Hodie is a Latin adverb meaning "today" or "at the present time". I am rather curious as to how this word developed.

Was it originally a compound of hōc and diē, which would be translated as "on this day"? That's the only theory I have so far; are there perhaps any definitive pieces of evidence on this topic?


As is often the case with things that seem obvious, the explanation of hodiē as a contraction of hōc + diē is actually problematic and hotly contested. One theory is that it is from the bare stem *ho-. Another that is from the old abl. sing. *hōd *diēd (with secondary shift of -ōdd- to -od-). The former seems to me more straightforward.

PS. Lewis and Short (1879) is hardly the last word on Latin etymology.

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    One fragment from Varro (yes, not to be wholly trusted for his etymological scholarship) has "cum hodie dicimus, nihil aliud quam hoc die intelligitur." Given that this is the "obvious" etymology, could you explain why exactly this is considered problematic? – brianpck Feb 6 '17 at 14:58
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    @brianpck. It would involve the development of -ōcd- to -ŏd-. I do not think there is any parallel for this. – fdb Feb 6 '17 at 16:20
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    Pg. 23 of this article argues for this etymology. Also: how does this explain the parallel terms pridie and postridie? – brianpck Feb 6 '17 at 16:54
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    @Alex B.I also wonder why it was deleted. Never mind 'hotly', why on Earth should the origin of hodie be contested at all? The simple explanation can be applied not only in Latin (and English) but in the Russian сегодня, German heute, and, no doubt, in others too. – Tom Cotton Feb 6 '17 at 17:19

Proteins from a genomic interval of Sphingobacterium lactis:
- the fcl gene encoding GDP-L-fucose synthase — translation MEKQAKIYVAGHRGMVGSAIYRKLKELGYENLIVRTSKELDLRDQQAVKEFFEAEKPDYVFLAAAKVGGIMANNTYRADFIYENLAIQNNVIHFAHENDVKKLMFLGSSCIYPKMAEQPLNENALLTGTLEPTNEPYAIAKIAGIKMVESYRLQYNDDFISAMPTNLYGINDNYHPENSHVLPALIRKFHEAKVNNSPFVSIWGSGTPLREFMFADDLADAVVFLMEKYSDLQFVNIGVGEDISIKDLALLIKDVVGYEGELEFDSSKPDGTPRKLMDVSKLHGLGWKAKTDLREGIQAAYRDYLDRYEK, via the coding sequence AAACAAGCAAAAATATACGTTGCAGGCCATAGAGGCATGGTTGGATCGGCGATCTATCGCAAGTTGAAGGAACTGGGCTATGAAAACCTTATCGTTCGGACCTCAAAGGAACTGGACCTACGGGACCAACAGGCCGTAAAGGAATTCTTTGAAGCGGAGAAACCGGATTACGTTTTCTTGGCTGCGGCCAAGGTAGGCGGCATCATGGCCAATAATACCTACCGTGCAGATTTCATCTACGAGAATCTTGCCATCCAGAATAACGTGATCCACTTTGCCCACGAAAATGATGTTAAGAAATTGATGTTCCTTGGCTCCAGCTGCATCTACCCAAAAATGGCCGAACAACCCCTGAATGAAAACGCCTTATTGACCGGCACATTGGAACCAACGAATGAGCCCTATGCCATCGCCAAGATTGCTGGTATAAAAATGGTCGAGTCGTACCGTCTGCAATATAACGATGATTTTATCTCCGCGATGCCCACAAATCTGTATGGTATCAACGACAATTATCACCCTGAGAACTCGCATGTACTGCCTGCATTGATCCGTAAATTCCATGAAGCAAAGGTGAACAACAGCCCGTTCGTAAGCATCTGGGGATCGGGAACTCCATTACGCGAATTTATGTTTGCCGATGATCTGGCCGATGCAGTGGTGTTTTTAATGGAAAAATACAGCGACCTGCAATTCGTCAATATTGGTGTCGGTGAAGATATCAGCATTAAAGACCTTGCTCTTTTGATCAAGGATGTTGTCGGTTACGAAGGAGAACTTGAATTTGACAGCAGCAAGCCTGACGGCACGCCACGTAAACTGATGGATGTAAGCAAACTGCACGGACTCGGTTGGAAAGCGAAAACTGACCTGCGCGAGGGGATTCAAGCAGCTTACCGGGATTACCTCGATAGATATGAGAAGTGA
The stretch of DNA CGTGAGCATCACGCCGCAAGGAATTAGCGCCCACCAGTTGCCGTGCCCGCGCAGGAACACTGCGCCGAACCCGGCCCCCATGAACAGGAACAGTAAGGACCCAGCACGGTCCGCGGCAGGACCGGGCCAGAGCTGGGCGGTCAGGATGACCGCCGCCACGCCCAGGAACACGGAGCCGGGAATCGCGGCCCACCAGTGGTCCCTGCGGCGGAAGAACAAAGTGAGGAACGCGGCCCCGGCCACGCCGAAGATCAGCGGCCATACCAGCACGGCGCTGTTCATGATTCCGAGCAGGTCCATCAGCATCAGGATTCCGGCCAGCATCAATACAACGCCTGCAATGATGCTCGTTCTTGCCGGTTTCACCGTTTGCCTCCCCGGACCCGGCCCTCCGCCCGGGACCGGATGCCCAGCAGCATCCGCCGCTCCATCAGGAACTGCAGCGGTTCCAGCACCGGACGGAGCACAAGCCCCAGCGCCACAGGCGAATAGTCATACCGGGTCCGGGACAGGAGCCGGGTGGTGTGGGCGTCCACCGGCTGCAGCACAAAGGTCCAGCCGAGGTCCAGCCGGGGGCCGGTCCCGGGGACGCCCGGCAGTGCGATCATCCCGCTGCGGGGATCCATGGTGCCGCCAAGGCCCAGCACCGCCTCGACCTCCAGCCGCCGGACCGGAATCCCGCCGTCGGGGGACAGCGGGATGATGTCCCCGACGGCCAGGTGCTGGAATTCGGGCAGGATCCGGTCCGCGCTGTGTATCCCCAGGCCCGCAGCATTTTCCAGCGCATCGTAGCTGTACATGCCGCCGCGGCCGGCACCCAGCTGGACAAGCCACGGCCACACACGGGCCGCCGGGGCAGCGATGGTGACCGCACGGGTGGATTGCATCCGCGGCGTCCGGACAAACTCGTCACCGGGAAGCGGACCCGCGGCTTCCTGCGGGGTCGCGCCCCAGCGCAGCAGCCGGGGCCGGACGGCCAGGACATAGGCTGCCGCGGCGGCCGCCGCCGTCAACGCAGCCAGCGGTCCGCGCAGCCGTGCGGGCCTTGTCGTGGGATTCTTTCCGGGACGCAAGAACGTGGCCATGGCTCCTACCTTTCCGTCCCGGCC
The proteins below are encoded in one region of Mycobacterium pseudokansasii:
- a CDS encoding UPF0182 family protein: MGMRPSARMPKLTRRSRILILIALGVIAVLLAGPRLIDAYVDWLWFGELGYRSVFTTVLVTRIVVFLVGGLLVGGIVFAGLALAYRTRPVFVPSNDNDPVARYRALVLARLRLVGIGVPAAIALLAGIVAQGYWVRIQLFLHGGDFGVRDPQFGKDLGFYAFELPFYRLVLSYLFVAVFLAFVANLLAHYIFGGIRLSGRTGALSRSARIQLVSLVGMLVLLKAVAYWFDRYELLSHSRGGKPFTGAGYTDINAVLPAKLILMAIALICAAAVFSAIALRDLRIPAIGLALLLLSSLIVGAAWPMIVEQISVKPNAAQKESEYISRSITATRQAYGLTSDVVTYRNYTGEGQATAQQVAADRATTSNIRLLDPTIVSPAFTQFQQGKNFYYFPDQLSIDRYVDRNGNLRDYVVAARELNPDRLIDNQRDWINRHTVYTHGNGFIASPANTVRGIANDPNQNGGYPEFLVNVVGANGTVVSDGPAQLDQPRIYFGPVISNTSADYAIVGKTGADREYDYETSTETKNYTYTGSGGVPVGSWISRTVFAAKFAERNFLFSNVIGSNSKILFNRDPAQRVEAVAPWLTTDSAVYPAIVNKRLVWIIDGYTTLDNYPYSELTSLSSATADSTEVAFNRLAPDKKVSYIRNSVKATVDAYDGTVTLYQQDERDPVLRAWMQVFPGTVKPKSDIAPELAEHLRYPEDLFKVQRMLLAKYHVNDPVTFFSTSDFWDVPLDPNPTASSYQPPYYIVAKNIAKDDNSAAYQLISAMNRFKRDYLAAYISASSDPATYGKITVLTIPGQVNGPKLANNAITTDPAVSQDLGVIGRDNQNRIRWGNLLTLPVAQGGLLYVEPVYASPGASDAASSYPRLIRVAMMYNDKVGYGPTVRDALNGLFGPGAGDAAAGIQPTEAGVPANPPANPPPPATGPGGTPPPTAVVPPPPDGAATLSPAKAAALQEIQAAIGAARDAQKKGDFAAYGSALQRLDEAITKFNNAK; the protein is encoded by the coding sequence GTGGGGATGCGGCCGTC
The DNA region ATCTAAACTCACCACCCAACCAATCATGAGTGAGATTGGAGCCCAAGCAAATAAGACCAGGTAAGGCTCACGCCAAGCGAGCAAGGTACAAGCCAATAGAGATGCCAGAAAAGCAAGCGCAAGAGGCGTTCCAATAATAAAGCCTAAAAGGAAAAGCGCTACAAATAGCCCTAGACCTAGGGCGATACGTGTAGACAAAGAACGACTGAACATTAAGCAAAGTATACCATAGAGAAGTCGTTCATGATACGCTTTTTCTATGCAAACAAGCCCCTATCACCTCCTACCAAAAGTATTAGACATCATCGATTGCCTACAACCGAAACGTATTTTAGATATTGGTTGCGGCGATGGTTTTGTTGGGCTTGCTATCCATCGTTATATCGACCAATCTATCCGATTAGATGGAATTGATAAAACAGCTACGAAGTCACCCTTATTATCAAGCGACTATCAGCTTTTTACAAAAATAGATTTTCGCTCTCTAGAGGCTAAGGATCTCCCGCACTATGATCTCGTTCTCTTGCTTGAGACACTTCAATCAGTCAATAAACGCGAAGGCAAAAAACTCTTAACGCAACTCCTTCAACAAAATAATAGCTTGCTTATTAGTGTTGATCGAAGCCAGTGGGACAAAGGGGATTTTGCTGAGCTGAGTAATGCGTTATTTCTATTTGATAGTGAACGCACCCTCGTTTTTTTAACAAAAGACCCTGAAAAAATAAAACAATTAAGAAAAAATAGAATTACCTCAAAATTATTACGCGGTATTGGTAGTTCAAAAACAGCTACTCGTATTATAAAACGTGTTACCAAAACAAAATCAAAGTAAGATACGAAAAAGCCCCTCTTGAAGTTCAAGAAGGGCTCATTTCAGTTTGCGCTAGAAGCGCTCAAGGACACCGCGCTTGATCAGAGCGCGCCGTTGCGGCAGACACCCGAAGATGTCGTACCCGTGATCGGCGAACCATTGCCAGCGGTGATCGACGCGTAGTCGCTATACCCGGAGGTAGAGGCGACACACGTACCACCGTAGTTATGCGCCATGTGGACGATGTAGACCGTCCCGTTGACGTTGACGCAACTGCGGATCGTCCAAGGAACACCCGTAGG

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    @TomCotton. Nobody is denying that "hodie" means "this day". The issue is only the case form (nominative, ablative, locative, bare root?) of the first component, and the mysterious disappearance of any consonants at the end of the first component. – fdb Feb 6 '17 at 19:43

As the other answer was deleted, I'll post the traditional explanation here.

The simplest explanation is exactly as you suggested: hōc "this" + diē "day", in the ablative of time-when. This is what my old Latin textbook said, as well as Lewis and Short's dictionary:

hŏdĭē, adv. contr. from hoc die, on this day

Very similar derivations have happened in other languages:

  • English "today" < Old English "at" + "day"
  • German heute "today" < Old High German *hiu tagu "this day" (cf Tag)
  • Dutch vandaag "today" < van "of" + daag "day"
  • Attic Greek τήμερον "today" < *kyā- "this" (possibly the root of Latin cis) + ἡμέρα "day"

And Latin has similar words:

  • prīdiē "on the day before" < Old Latin pri "before" (root of prior) + diē
  • postrīdiē "on the day after" < posterō + diē

In comments on the other answer, brianpck provided some additional evidence. A fragment of Varro (number 11 here) mentions:

...et cum hodie dicimus, nihil aliud quam hoc die intelligitur.

(My translation:)

...and when we say "today", no other meaning except "on this day" is understood.